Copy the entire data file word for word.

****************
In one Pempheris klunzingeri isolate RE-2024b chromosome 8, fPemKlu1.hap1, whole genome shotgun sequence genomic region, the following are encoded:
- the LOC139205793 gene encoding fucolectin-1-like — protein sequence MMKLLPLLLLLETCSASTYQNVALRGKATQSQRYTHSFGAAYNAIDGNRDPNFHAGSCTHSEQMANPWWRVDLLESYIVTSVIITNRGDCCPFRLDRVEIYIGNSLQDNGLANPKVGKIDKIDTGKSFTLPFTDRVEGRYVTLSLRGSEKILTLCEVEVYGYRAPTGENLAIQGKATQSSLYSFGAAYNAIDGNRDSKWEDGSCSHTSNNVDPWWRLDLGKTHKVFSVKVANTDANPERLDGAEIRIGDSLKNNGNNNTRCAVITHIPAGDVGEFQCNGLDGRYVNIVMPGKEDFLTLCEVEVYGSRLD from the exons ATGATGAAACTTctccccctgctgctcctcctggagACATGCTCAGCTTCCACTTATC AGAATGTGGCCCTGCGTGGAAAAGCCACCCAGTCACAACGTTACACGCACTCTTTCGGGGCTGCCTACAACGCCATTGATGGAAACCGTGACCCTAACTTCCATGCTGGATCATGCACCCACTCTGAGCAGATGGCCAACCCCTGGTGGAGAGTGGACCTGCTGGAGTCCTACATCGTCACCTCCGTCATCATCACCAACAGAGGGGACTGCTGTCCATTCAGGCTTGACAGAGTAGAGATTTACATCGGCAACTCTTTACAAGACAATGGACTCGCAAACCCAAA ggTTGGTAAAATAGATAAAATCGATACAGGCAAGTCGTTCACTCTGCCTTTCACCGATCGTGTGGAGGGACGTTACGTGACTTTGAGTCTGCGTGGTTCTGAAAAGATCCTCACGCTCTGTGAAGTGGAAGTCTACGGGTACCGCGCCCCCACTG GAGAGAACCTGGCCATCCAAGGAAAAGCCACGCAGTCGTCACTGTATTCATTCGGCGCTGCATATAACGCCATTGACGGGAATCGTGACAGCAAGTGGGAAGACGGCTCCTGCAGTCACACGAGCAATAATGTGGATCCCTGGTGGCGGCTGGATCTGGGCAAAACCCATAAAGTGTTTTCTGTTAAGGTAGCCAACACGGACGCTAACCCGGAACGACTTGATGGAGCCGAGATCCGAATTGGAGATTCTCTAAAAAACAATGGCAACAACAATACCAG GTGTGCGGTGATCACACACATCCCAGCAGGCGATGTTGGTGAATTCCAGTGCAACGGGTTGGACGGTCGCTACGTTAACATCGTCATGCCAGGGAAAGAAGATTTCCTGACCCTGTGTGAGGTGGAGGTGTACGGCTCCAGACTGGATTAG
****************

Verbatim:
In one Pempheris klunzingeri isolate RE-2024b chromosome 8, fPemKlu1.hap1, whole genome shotgun sequence genomic region, the following are encoded:
- the LOC139205793 gene encoding fucolectin-1-like — protein sequence MMKLLPLLLLLETCSASTYQNVALRGKATQSQRYTHSFGAAYNAIDGNRDPNFHAGSCTHSEQMANPWWRVDLLESYIVTSVIITNRGDCCPFRLDRVEIYIGNSLQDNGLANPKVGKIDKIDTGKSFTLPFTDRVEGRYVTLSLRGSEKILTLCEVEVYGYRAPTGENLAIQGKATQSSLYSFGAAYNAIDGNRDSKWEDGSCSHTSNNVDPWWRLDLGKTHKVFSVKVANTDANPERLDGAEIRIGDSLKNNGNNNTRCAVITHIPAGDVGEFQCNGLDGRYVNIVMPGKEDFLTLCEVEVYGSRLD from the exons ATGATGAAACTTctccccctgctgctcctcctggagACATGCTCAGCTTCCACTTATC AGAATGTGGCCCTGCGTGGAAAAGCCACCCAGTCACAACGTTACACGCACTCTTTCGGGGCTGCCTACAACGCCATTGATGGAAACCGTGACCCTAACTTCCATGCTGGATCATGCACCCACTCTGAGCAGATGGCCAACCCCTGGTGGAGAGTGGACCTGCTGGAGTCCTACATCGTCACCTCCGTCATCATCACCAACAGAGGGGACTGCTGTCCATTCAGGCTTGACAGAGTAGAGATTTACATCGGCAACTCTTTACAAGACAATGGACTCGCAAACCCAAA ggTTGGTAAAATAGATAAAATCGATACAGGCAAGTCGTTCACTCTGCCTTTCACCGATCGTGTGGAGGGACGTTACGTGACTTTGAGTCTGCGTGGTTCTGAAAAGATCCTCACGCTCTGTGAAGTGGAAGTCTACGGGTACCGCGCCCCCACTG GAGAGAACCTGGCCATCCAAGGAAAAGCCACGCAGTCGTCACTGTATTCATTCGGCGCTGCATATAACGCCATTGACGGGAATCGTGACAGCAAGTGGGAAGACGGCTCCTGCAGTCACACGAGCAATAATGTGGATCCCTGGTGGCGGCTGGATCTGGGCAAAACCCATAAAGTGTTTTCTGTTAAGGTAGCCAACACGGACGCTAACCCGGAACGACTTGATGGAGCCGAGATCCGAATTGGAGATTCTCTAAAAAACAATGGCAACAACAATACCAG GTGTGCGGTGATCACACACATCCCAGCAGGCGATGTTGGTGAATTCCAGTGCAACGGGTTGGACGGTCGCTACGTTAACATCGTCATGCCAGGGAAAGAAGATTTCCTGACCCTGTGTGAGGTGGAGGTGTACGGCTCCAGACTGGATTAG